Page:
In education, it offers a new way for kids to connect with everything from science to politics. Virtual toys open up wondrous new worlds.

David Attenborough said how VR can help combat climate change, TOMS shoes boss Blake Mycoskie said it’s making charity more meaningful, and David Beckham threw his weight behind VR sport.

Where one virtual experience let a WWII veteran re-connect with his past, the first VR travel app has brought holiday booking into the future. One of the world’s first VR porn festivals was shut down for being too popular.

There simply isn’t an industry VR hasn’t touched. This is just the beginning.

Oliver Smith

Oliver is Senior Reporter at The Memo.

“The algorithm uprising has begun.”

2016 was the year the world woke up to the realisation that the technology, which was supposed to bring humanity together… is actually tearing us apart.

Trump, Brexit, the Italian referendum, all caught hundreds of millions of people off-guard – they found themselves completely disconnected from the other half of their societies.

It turns out the news, views and opinions that you’re reading on Facebook, are totally different to what the other half of the country have been raised on – you’re living in an echo chamber of things you ‘like’.

Sometimes that chamber becomes very noticeable, even dictatorial, like when Mark Zuckerberg decided that nudity on Facebook was unacceptable, even if it was in a Pulitzer prize-winning historical photograph of the Vietnam war.

Or when fake news – purposefully deceitful and designed to appeal to our inner-prejudices – exploded across Facebook and Google.

The actual rules that govern what we see, hear, and experience online, those algorithms of Google, Facebook, Amazon and others, are top secret.

And that’s a problem because for over half of Brits who are online, Facebook is their primary source of news.

Our world is changing, but we’ve been blinded by algorithms.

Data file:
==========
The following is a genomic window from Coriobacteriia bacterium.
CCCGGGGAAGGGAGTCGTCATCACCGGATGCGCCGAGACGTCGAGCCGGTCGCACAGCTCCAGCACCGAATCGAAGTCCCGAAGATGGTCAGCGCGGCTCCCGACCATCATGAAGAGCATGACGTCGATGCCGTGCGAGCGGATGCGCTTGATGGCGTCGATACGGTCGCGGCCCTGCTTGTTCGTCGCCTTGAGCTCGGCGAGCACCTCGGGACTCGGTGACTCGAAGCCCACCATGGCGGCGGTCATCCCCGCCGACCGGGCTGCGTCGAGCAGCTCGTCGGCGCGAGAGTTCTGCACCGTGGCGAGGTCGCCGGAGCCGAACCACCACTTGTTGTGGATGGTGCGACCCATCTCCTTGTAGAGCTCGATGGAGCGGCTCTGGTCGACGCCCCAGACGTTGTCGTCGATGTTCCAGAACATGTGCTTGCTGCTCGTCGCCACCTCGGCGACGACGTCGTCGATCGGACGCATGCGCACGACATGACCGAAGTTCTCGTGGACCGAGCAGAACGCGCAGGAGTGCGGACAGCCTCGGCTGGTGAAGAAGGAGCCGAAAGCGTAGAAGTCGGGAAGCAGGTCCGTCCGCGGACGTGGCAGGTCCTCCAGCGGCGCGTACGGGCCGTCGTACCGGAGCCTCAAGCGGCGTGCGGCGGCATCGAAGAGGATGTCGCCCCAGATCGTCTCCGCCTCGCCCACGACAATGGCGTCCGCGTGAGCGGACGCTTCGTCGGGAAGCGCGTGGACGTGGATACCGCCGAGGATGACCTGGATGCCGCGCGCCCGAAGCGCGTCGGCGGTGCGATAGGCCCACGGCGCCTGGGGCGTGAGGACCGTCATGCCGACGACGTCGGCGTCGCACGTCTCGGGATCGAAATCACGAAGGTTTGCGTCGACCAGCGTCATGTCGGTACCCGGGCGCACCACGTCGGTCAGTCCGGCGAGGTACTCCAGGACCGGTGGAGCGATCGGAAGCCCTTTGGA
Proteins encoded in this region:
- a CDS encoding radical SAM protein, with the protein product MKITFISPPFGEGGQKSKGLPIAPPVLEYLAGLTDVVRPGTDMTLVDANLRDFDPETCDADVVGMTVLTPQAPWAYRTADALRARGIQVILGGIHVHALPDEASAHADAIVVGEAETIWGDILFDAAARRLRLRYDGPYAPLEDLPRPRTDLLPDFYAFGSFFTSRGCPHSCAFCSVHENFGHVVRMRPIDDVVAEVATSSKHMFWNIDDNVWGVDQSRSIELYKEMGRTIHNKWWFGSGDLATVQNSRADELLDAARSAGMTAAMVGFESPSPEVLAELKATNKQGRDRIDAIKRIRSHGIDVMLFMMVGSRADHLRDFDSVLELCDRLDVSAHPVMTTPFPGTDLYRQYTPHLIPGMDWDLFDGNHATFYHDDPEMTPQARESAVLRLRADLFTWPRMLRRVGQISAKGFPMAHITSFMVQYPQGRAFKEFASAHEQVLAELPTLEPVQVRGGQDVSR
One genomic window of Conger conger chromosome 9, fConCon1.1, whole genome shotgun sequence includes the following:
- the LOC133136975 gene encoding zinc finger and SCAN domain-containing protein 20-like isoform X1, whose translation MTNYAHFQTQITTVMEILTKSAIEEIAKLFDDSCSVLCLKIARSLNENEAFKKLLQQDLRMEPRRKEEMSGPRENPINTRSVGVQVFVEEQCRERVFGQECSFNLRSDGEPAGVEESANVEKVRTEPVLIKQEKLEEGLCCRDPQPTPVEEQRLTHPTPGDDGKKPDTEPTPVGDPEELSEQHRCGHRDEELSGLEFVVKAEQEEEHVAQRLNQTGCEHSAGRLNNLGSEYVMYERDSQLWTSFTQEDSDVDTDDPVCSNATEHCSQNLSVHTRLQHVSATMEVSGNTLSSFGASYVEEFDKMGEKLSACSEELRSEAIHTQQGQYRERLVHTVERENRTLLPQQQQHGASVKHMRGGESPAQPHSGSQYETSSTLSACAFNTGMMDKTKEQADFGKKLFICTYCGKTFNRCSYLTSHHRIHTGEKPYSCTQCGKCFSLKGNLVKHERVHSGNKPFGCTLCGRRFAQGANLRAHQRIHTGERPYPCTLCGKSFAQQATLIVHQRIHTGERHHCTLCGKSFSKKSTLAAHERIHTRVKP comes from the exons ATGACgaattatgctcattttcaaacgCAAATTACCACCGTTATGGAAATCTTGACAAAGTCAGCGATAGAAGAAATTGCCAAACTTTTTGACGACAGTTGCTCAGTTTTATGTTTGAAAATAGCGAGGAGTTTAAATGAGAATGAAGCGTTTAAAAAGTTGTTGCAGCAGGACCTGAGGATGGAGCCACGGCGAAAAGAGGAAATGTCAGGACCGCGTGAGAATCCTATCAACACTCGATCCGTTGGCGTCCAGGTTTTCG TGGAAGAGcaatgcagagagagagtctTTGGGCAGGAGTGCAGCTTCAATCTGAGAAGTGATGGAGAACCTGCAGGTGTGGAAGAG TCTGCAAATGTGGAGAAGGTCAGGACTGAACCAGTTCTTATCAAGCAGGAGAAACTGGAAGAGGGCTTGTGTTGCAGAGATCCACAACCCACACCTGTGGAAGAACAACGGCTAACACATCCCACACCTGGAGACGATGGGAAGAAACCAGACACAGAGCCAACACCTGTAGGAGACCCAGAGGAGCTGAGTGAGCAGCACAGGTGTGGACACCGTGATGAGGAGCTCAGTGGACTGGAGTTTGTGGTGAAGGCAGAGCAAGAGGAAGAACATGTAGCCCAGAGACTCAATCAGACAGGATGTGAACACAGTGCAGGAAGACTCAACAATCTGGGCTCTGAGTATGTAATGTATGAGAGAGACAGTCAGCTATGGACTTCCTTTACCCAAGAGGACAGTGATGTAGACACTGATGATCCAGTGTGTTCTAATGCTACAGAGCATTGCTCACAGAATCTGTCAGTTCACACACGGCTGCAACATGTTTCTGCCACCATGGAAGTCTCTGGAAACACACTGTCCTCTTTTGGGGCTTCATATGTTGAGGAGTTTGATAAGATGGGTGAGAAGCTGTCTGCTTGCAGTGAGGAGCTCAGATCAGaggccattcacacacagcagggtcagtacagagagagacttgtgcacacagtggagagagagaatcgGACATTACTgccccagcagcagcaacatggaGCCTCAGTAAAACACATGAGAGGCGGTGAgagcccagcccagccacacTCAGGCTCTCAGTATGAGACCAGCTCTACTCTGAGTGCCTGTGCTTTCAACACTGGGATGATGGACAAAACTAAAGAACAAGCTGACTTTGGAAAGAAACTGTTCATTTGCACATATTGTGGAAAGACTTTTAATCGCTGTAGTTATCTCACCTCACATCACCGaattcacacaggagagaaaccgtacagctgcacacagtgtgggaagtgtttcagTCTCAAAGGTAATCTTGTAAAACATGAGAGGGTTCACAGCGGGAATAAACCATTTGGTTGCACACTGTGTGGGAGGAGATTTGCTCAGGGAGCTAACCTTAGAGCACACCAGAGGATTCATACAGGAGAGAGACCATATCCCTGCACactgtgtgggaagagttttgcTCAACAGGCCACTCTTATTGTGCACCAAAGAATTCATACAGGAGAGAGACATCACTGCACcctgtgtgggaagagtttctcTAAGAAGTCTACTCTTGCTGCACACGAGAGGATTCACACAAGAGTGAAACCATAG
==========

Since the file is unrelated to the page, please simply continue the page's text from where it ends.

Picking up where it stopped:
Ashley Evans

Ashley is a partnerships manager at The Memo.

“The tech state removed the blinkers.”

2016 is the year the investment community woke up to the idea creativity and talent exists outside the M25.

For years London has been mecca for companies in other parts of the country, largely due to the lack of viable funding options and support for small companies elsewhere. Not anymore!

This year we’ve seen hubs like Newcastle and Manchester raise their heads above the parapet and accelerator programs like Wayra are nailing their colours to the mast in places like Oldham and Cheltenham. Edinburgh University has the highest rated computer sciences programme in the UK, and it’s no coincidence more companies start there than any other city in the country.

Moving into 2017 the onus is the VC community to look further afield and begin fostering growth in these smaller markets. Helping create economic conditions which allow these startups to thrive without having to migrate to London might just be the greatest contribution many of these VCs make to the UK tech scene.

Molly Flatt

Molly is Associate Editor at The Memo and The Bookseller – and Digital Editor at Phoenix Magazine.

“Publishers fell out of love with the app.”

Newspapers and magazines realised that an ‘app wrapper’ for content simply creates another barrier to entry – for readers and search engines alike.

The smart ones are going back to the browser says Molly Flatt, Associate Editor at The Memo and The Bookseller.

Forward thinkers are using web software like Shorthand to create stunning, multimedia, scrolling stories that automatically adapt to any device. In 2017 we’ll increasingly see digital journalism returning to this sort of emphasis on print-quality design, longer form writing and factual rigour – in an officially ‘post-truth world’  a trusted media source is a rare and valuable commodity, as Facebook struggles to combat fake news stories and once-hot viral content sites start to cool off.

In the book publishing world the app was also under attack – at the FutureBook 2016 conference just a couple of weeks ago Hachette UK’s CEO Tim Hely Hutchinson declared that he was yet to see a single one that looked or felt like the future of the book.

Instead, publishers are looking to more immersive tech. In June Hachette acquired games studio Neon Play to work on tie-in gaming projects, while October saw the first ever acquisition of world VR rights for a YA novel trilogy.

And audio – don’t forget audio. It’s the fastest growing digital content area among the major trade publishers, with innovations such as 3D binaural drama – being used by the likes of Scottish startup The Owl Field – making the spoken word more compelling than ever.